Infection with S. pneumoniae Inhibits PtdCho Biosynthesis.
Microglia are an effective model cell type to study brain cell injury because they proliferate well in vitro and their metabolism is tightly coupled to neuronal activity (26). Exposure of a human microglial cell line (7) to S. pneumoniae D39 or its unencapsulated derivative R6 for 4 h (multiplicity of infection, 30 bacteria/human cell) induced apoptosis as measured by markers of cell death such as translocation of phosphatidylserine and loss of mitochondrial membrane potential (Fig. 2
A), cleavage of lamin B, and release of cytochrome C and AIF into the cytoplasm (not depicted).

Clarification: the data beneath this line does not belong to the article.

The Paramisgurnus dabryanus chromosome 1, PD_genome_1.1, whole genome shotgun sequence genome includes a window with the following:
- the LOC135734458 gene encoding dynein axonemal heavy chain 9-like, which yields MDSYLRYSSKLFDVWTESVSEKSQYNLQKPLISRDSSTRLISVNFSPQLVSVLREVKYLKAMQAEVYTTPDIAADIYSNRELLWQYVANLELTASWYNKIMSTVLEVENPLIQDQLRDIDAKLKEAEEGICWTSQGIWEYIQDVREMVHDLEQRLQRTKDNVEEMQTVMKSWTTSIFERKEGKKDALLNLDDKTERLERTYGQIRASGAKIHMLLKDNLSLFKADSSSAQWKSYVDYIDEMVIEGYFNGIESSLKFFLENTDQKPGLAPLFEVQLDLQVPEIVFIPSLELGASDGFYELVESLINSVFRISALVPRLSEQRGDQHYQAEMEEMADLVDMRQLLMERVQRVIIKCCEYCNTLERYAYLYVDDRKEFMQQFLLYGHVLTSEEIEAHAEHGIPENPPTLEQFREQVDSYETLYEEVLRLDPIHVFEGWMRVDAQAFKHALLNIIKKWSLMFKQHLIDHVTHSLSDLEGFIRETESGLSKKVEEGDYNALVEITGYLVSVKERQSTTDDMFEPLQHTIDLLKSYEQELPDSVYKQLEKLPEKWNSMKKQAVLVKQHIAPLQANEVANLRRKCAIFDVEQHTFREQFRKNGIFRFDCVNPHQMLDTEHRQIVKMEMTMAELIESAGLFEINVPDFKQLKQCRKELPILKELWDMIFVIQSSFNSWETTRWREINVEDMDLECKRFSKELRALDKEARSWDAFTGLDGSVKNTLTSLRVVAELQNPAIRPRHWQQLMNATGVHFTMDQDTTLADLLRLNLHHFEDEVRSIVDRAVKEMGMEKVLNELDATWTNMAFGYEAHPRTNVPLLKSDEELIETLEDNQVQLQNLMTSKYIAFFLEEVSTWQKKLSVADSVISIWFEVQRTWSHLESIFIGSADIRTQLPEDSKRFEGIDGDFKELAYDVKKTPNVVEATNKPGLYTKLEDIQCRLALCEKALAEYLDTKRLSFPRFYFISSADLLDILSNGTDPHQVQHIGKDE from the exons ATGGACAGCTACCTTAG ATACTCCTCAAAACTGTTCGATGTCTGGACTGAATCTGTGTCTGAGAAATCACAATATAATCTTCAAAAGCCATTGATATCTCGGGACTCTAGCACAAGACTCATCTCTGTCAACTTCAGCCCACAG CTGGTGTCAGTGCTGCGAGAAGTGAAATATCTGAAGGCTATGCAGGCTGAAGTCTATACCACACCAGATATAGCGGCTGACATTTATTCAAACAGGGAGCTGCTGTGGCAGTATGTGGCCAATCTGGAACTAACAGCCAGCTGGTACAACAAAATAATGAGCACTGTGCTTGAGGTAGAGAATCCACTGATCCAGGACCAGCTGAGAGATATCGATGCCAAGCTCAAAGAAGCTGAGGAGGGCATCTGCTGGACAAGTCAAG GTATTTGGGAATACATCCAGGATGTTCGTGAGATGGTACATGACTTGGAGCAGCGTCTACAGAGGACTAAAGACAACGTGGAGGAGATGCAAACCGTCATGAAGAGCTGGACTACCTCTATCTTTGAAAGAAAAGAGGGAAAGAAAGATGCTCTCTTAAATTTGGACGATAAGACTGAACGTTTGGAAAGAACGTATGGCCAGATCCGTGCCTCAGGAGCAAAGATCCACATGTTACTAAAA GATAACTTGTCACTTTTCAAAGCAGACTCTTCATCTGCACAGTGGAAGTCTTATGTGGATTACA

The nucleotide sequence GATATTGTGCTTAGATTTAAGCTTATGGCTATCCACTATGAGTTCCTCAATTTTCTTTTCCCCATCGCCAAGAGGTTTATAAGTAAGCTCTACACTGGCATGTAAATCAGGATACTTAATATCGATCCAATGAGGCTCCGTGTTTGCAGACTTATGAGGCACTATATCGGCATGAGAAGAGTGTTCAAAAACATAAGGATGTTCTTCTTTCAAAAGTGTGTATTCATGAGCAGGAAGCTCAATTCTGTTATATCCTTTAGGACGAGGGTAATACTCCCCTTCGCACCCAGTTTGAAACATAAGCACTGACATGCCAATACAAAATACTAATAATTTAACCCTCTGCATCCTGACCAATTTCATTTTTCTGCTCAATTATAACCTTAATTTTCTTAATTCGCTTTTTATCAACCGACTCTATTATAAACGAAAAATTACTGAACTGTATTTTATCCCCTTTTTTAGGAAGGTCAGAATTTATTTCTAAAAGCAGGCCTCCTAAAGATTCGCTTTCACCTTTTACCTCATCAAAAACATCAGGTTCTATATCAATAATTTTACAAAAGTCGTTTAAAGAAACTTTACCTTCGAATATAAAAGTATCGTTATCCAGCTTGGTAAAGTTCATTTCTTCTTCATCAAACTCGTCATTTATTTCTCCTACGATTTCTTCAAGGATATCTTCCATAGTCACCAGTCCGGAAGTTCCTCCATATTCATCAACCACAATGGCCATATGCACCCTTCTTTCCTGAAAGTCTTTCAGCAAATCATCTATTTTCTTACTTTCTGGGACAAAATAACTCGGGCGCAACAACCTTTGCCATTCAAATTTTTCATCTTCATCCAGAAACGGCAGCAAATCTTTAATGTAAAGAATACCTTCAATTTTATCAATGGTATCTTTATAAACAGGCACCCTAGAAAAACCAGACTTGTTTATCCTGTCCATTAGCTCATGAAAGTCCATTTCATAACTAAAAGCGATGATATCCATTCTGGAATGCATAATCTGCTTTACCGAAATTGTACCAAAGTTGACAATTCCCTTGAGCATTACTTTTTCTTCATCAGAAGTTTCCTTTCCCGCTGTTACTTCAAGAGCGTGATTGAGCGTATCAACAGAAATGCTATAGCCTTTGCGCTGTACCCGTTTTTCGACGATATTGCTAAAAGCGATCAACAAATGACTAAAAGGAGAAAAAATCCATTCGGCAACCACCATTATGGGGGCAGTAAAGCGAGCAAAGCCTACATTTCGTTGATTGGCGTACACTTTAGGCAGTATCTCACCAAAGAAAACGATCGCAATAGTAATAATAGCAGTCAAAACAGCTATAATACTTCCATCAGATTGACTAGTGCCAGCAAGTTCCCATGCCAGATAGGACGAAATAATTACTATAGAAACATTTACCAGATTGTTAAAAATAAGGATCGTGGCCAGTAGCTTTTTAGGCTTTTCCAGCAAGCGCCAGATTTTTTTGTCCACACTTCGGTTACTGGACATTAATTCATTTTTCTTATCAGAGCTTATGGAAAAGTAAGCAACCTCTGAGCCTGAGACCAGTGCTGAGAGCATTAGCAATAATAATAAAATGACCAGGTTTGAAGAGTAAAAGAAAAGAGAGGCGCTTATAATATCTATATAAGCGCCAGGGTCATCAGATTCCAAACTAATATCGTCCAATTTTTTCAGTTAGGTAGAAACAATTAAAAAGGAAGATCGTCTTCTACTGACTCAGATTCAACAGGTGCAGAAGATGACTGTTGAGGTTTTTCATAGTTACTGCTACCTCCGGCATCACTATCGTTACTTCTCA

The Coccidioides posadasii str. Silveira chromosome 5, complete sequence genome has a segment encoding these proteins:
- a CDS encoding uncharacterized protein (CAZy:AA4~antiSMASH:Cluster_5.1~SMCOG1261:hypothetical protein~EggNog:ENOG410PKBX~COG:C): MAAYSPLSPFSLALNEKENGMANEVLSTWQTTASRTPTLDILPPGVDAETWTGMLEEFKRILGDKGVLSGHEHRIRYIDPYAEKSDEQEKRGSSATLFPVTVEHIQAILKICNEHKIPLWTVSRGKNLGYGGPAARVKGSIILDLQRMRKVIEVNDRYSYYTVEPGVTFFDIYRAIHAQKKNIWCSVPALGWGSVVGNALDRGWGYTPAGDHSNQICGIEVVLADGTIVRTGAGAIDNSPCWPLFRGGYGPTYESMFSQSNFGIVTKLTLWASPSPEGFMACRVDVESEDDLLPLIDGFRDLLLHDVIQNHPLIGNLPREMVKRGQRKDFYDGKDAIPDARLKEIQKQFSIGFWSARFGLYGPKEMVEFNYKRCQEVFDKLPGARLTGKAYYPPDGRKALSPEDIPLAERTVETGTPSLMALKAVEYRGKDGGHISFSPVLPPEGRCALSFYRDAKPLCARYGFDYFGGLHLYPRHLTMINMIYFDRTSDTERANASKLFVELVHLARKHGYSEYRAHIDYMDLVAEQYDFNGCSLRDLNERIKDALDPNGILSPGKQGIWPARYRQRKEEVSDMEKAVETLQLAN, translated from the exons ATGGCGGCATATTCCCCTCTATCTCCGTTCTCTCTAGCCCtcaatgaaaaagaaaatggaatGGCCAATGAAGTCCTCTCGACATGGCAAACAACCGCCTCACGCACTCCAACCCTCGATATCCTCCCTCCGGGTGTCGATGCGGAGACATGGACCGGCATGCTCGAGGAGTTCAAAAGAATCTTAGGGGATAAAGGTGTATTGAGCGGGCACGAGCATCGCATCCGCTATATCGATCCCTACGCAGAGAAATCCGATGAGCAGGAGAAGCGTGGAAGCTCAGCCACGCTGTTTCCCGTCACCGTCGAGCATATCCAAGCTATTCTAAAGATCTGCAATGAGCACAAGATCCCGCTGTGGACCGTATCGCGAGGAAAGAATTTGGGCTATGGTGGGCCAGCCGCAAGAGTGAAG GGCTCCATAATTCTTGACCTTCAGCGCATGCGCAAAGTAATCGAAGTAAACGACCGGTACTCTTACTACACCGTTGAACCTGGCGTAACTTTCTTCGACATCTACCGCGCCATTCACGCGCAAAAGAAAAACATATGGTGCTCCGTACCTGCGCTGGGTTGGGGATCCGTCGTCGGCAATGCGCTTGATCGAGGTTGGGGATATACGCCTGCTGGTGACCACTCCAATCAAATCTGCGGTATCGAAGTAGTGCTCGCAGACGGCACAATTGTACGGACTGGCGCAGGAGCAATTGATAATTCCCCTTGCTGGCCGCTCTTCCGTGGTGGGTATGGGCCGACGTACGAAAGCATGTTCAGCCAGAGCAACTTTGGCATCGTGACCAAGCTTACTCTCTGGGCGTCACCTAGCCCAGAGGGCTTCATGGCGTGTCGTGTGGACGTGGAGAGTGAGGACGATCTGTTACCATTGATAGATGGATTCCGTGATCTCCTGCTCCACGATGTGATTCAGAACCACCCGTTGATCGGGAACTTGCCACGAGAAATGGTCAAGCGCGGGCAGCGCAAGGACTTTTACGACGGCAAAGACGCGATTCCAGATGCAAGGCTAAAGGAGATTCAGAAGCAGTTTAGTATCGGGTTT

To determine if infection with S. pneumoniae influenced PtdCho biosynthesis, the cell line and primary microglia were labeled with [methyl-3H]choline for 4 h and challenged with S. pneumoniae D39 or R6. Chromatographic separation of the phospholipids showed that the majority of the label was incorporated into PtdCho (unpublished data). The ratio of phosphocholine to CDP-choline was 5:1, in agreement with previous studies in neurons after short-term labeling (27). Significant inhibition of [methyl-3H]choline incorporation into PtdCho occurred upon infection with D39 (41.2 ± 6% inhibition) or R6 (67.4 ± 8% inhibition) as compared with the uninfected cells (Fig. 2 B). S. pneumoniae T4 and its unencapsulated derivative T4R yielded similar results of 56.4 ± 9 and 55.4 ± 8% inhibition, respectively. This effect was not the result of depletion of nutritional choline because [methyl-3H]choline was used in 40-fold excess over that which is needed by cells and pneumococci together. Furthermore, bacteria incorporated only 2.4% of the total label into CDP-choline and this amount was rendered negligible in additional analyses by washing away the bacteria from adherent microglia before quantitation of [3H]choline incorporation into host cellular products.